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We showed last month how the effects of COVID-19 and lockdown measures had begun to impact consumer behaviour and participation in the energy market, after a severe drop in switches started in March 2020.

According to data published today from the Energy Market Data Hub (EMDH), GB switching continues to be negatively impacted as April 2020 recorded both month-on-month and year-on-year decreases in switches started and completed:

  • There were 481,000 changes of supplier (CoS) completed in April.
  • This is 19 percent less than March 2020 and 28 percent less than April 2019’s record 670,000 CoS completed.
  • March 2020 had the second highest number of switches started on record, raising questions as to how April’s switches completed came in so low.
  • April 2020’s CoS completed figures are the lowest for this particular month since 2016.

Graph showing number of CoS completed decreased in April 2020

  • There were 498,000 CoS started in April.
  • This is 30 percent less than March 2020 and 26 percent less than April 2019.
  • April 2020’s switches started figure is the lowest since December 2018 and the lowest for this particular month since 2017.
  • There were fewer CoS started in April 2020 than in December 2019. The last time this happened was 2014/2015. (December usually has fewer switches started due to the holiday season.)

Graph showing number of CoS raised decreased in April 2020

Looking at weekly totals, in the last three years only twice have we seen as few CoS raised as in the last two weeks of April (excluding weeks with bank holidays). These occasions were the run-up to Christmas and two weeks in late June/early July 2018 during the 2018 football World Cup. As during those periods, clearly now consumer behaviour is focused on things other than household utilities.

Graph showing massive dropoff of weekly CoS raised in April 2020 due to COVID

In terms of switching types, all types decreased in number last month compared to the month before, with the sharpest decline in switches to challenger suppliers, both within-group or from the Big Six. However, the only CoS type to increase compared to the same time last year was challenger to Big Six CoS:

  • Big Six to Big Six switches hit 128,000 – 16 percent less than April 2019 and 27 percent of April 2020’s total switches completed,
  • Big Six to challenger switches dived to 162,000 – 48 percent less than April 2019 and 34 percent of April 2020’s total switches completed,
  • Challenger to Big Six switches landed at 74,000 – 17 percent more than April 2019 and 15 percent of April 2020’s total switches completed,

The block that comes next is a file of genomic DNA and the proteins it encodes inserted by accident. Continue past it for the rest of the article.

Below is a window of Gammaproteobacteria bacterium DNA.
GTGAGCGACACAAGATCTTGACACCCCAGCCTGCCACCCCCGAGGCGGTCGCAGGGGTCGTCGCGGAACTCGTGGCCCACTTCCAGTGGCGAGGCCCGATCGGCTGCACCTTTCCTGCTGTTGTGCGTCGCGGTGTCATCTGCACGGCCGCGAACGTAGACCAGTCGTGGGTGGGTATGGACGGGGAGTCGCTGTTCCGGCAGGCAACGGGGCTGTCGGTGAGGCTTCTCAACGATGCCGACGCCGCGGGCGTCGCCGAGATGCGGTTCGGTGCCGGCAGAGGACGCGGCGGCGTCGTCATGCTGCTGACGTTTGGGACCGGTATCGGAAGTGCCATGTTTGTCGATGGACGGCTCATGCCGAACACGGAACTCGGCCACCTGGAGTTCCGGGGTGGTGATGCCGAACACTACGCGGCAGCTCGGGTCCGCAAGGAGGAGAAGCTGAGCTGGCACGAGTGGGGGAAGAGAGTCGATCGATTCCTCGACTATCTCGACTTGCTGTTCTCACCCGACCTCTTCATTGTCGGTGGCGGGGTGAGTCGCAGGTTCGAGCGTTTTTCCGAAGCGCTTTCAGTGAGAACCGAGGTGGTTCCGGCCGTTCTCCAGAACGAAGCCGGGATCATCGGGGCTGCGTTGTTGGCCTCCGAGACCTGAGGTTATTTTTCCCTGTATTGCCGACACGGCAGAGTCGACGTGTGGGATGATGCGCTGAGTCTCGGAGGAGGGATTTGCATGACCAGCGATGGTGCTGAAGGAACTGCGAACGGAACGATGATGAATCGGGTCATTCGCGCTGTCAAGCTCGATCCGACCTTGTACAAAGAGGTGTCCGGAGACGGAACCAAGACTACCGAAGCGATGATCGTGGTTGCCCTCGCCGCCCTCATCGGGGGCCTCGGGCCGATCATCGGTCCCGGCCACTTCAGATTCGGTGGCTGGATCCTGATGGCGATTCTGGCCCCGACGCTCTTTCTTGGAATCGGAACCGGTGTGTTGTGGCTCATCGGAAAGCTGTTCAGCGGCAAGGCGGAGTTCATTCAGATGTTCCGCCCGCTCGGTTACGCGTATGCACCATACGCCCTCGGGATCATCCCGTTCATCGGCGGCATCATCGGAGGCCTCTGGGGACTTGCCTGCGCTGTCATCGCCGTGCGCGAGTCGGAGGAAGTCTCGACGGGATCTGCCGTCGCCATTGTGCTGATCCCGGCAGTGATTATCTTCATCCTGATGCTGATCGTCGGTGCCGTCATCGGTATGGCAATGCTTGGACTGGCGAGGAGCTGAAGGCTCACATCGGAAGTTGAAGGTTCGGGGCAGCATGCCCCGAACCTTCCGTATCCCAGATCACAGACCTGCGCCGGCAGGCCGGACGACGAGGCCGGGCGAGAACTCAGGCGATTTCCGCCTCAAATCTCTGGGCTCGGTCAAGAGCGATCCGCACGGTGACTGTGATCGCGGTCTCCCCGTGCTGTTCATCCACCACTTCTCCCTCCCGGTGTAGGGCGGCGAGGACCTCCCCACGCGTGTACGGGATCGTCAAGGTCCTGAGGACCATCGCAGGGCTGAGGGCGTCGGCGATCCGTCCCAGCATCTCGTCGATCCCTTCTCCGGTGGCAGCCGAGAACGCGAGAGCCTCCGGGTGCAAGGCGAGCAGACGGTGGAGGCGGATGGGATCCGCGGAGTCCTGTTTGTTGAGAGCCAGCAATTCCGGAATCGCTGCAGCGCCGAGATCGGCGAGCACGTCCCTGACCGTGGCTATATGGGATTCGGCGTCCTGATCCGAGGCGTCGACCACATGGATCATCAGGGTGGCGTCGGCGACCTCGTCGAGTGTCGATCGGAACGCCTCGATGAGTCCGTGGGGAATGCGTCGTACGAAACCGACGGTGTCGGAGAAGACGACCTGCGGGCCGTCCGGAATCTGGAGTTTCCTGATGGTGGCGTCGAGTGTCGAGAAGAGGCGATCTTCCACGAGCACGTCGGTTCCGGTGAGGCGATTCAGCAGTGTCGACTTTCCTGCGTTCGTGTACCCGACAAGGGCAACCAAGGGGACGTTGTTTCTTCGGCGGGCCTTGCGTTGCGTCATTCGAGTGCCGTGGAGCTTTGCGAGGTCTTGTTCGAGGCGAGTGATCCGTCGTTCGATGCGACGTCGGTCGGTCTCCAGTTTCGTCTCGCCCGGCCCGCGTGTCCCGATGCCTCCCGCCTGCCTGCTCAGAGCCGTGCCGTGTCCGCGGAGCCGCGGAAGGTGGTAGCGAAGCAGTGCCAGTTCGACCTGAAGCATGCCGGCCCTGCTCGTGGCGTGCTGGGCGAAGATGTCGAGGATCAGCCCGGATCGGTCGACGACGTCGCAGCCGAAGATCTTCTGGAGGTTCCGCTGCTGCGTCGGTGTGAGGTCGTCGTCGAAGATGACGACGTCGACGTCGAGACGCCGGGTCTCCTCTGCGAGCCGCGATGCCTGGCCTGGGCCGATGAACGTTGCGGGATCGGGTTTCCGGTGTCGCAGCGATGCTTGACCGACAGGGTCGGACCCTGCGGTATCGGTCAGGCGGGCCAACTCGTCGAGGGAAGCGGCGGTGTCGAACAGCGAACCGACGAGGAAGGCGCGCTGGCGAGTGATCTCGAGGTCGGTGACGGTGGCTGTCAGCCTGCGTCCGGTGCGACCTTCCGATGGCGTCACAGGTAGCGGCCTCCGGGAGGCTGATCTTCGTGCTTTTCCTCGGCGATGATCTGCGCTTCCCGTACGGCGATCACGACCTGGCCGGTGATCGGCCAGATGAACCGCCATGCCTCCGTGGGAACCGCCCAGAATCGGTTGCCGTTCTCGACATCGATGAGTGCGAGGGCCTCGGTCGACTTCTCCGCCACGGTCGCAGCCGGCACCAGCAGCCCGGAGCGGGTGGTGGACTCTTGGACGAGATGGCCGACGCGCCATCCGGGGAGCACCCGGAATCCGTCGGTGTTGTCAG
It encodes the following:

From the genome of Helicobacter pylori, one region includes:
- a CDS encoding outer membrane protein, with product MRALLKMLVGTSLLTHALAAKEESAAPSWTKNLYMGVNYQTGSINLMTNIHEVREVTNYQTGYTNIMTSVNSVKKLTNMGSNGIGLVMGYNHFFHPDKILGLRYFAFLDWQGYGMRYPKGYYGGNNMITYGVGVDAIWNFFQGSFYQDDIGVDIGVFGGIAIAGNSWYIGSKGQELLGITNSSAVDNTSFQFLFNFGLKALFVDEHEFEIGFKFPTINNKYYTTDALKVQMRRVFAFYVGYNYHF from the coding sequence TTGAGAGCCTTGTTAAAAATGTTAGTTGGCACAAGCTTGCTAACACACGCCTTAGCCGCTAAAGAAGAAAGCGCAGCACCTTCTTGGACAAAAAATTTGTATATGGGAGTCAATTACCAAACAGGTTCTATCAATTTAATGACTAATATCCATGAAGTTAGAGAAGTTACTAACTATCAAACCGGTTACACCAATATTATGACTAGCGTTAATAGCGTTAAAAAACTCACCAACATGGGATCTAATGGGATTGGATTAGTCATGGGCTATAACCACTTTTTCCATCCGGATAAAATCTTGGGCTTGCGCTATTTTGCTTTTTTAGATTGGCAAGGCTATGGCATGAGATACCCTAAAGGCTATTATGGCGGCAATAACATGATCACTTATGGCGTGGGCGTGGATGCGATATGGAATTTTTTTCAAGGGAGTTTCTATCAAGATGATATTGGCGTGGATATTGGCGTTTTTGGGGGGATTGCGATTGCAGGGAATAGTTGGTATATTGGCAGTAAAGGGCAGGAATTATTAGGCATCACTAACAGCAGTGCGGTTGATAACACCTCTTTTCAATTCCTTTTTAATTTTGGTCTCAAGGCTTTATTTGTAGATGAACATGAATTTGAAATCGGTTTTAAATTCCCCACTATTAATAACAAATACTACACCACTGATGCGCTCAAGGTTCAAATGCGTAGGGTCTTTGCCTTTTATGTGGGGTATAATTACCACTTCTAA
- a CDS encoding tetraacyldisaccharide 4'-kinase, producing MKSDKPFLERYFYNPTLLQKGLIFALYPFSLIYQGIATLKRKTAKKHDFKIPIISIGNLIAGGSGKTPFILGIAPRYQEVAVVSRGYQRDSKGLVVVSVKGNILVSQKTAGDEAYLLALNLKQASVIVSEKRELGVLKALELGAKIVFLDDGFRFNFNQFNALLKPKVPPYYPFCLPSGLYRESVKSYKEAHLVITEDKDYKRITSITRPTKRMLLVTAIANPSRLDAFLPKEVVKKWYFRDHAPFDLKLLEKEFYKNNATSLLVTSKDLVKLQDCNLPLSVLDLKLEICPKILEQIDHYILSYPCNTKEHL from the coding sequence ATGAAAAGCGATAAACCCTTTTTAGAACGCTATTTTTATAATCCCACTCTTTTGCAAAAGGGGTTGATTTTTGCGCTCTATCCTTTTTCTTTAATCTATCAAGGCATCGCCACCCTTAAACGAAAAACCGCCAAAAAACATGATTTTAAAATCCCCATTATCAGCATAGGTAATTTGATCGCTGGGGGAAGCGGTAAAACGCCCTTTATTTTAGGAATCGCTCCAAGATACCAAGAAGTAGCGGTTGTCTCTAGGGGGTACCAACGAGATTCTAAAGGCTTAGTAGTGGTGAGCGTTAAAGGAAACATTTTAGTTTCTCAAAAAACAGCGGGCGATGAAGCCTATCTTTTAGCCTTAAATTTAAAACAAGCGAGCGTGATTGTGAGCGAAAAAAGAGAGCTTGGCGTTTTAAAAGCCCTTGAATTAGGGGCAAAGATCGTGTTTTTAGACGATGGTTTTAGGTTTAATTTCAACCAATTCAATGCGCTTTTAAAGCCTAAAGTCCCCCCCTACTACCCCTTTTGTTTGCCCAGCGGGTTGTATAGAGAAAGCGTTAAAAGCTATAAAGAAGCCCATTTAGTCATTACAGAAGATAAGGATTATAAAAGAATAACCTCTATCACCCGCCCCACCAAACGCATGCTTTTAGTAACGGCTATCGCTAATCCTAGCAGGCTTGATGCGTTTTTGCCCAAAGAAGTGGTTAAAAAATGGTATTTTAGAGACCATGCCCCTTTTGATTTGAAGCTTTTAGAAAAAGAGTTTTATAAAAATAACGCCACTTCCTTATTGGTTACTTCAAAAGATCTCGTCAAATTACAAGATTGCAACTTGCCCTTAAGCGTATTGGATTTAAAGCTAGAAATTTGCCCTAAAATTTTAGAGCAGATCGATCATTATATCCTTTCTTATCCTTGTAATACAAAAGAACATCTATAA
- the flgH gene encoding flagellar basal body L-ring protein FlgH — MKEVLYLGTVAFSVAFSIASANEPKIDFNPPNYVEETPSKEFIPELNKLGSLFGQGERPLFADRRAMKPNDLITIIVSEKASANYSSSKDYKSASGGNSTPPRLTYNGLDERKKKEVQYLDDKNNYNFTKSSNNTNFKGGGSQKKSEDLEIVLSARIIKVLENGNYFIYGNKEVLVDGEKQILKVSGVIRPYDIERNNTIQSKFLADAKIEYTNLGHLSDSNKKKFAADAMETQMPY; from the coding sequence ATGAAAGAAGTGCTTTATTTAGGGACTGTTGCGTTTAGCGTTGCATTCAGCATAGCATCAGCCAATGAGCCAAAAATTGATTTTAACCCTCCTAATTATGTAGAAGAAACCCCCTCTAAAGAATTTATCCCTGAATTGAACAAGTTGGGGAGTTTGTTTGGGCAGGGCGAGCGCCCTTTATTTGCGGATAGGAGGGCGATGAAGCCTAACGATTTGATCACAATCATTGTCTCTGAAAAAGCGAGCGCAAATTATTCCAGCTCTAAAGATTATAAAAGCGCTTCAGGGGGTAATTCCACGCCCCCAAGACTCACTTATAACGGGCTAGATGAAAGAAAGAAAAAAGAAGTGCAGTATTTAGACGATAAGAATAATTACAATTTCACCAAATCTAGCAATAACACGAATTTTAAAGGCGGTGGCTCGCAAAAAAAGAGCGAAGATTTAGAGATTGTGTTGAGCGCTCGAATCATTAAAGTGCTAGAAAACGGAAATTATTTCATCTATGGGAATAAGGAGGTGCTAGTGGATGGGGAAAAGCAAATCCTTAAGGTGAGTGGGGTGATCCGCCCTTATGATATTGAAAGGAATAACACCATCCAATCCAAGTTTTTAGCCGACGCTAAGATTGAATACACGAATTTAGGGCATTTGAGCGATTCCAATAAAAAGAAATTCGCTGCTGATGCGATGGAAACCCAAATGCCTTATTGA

• And challenger to challenger switches reached 117,000 – 17 percent less than April 2019 and 24 percent of April 2020’s total switches completed.

However, switches to the smallest challenger suppliers, supplying electricity to no more than 250,000 MPANs, actually went up in April, therefore revealing that the larger challenger brands appear to have temporarily seen a lull in interest in their offerings and former customers potentially moved to Big Six brands.


For more information on changes of supplier figures, contact Ian Scougal at [email protected] or Paul Linnane at [email protected]

This month’s hot topic…

Last month, we said, “…we are uncertain whether COVID-19 delay measures, which have resulted in thousands being furloughed, will lead to an increase in customer switching requests, or whether switching energy supplier will drop from people’s priority lists as more people’s lives and businesses are disrupted.”

Evidently the latter seems to be more plausible for what happened in April, although the true cause of the drop in changing supplier remains unknown. Now, as the lockdown progresses, social distancing is becoming more commonplace in social behaviour, businesses are reopening and the government makes plans to exit the lockdown, more change seems imminent. Will CoS increase in May or will the continued effects of COVID-19 cause a further slump? Tell us what you think on LinkedIn or Twitter.



The above figures relate to electricity switching in Great Britain only.

We do not include CoS from Supplier of Last Resort (SoLR) processes or trade sales in our monthly CoS reporting. We account for only voluntary switches, or instances where the customer made an active decision and took action to change supplier.

Switches started refers to the number of valid switches started, also known as CoS raised.

All data is provided by ElectraLink’s Energy Market Insights (EMI) from the EMDH.

ElectraLink has been granted the governance protections to hold, transfer and analyse CoS and other data.